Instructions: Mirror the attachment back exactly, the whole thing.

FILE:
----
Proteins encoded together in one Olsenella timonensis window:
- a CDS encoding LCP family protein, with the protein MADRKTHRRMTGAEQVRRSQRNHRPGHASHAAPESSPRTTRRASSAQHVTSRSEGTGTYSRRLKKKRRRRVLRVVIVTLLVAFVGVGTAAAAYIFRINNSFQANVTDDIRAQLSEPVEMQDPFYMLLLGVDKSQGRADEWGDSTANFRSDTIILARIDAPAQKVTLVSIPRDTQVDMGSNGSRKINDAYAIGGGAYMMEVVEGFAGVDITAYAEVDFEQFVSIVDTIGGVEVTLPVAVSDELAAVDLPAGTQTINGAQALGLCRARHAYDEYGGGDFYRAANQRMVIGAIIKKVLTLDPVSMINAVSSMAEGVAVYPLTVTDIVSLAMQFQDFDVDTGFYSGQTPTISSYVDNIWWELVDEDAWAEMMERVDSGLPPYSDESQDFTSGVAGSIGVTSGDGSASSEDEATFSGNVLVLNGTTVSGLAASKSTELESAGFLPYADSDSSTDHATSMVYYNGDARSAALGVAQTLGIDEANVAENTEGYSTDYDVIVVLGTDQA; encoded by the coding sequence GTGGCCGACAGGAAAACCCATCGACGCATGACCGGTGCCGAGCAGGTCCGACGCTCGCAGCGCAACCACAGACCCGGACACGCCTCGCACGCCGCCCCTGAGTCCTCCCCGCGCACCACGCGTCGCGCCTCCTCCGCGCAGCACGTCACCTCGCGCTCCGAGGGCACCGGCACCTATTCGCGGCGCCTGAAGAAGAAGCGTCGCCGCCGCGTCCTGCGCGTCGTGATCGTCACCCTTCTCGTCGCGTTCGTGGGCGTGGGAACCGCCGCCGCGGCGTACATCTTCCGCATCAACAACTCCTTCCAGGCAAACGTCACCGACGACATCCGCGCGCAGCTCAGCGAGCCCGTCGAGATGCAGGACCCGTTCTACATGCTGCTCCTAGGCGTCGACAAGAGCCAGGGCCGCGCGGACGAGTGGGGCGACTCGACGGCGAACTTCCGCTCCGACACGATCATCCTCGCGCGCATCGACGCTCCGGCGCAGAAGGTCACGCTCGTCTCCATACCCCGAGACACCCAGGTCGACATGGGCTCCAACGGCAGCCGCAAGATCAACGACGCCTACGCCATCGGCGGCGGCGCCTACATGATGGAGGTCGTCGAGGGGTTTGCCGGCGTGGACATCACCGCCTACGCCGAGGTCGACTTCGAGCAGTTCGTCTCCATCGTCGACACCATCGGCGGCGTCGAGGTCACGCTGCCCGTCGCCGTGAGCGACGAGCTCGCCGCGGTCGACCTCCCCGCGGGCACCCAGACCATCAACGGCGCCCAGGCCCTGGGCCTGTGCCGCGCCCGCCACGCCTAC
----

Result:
Proteins encoded together in one Olsenella timonensis window:
- a CDS encoding LCP family protein, with the protein MADRKTHRRMTGAEQVRRSQRNHRPGHASHAAPESSPRTTRRASSAQHVTSRSEGTGTYSRRLKKKRRRRVLRVVIVTLLVAFVGVGTAAAAYIFRINNSFQANVTDDIRAQLSEPVEMQDPFYMLLLGVDKSQGRADEWGDSTANFRSDTIILARIDAPAQKVTLVSIPRDTQVDMGSNGSRKINDAYAIGGGAYMMEVVEGFAGVDITAYAEVDFEQFVSIVDTIGGVEVTLPVAVSDELAAVDLPAGTQTINGAQALGLCRARHAYDEYGGGDFYRAANQRMVIGAIIKKVLTLDPVSMINAVSSMAEGVAVYPLTVTDIVSLAMQFQDFDVDTGFYSGQTPTISSYVDNIWWELVDEDAWAEMMERVDSGLPPYSDESQDFTSGVAGSIGVTSGDGSASSEDEATFSGNVLVLNGTTVSGLAASKSTELESAGFLPYADSDSSTDHATSMVYYNGDARSAALGVAQTLGIDEANVAENTEGYSTDYDVIVVLGTDQA; encoded by the coding sequence GTGGCCGACAGGAAAACCCATCGACGCATGACCGGTGCCGAGCAGGTCCGACGCTCGCAGCGCAACCACAGACCCGGACACGCCTCGCACGCCGCCCCTGAGTCCTCCCCGCGCACCACGCGTCGCGCCTCCTCCGCGCAGCACGTCACCTCGCGCTCCGAGGGCACCGGCACCTATTCGCGGCGCCTGAAGAAGAAGCGTCGCCGCCGCGTCCTGCGCGTCGTGATCGTCACCCTTCTCGTCGCGTTCGTGGGCGTGGGAACCGCCGCCGCGGCGTACATCTTCCGCATCAACAACTCCTTCCAGGCAAACGTCACCGACGACATCCGCGCGCAGCTCAGCGAGCCCGTCGAGATGCAGGACCCGTTCTACATGCTGCTCCTAGGCGTCGACAAGAGCCAGGGCCGCGCGGACGAGTGGGGCGACTCGACGGCGAACTTCCGCTCCGACACGATCATCCTCGCGCGCATCGACGCTCCGGCGCAGAAGGTCACGCTCGTCTCCATACCCCGAGACACCCAGGTCGACATGGGCTCCAACGGCAGCCGCAAGATCAACGACGCCTACGCCATCGGCGGCGGCGCCTACATGATGGAGGTCGTCGAGGGGTTTGCCGGCGTGGACATCACCGCCTACGCCGAGGTCGACTTCGAGCAGTTCGTCTCCATCGTCGACACCATCGGCGGCGTCGAGGTCACGCTGCCCGTCGCCGTGAGCGACGAGCTCGCCGCGGTCGACCTCCCCGCGGGCACCCAGACCATCAACGGCGCCCAGGCCCTGGGCCTGTGCCGCGCCCGCCACGCCTAC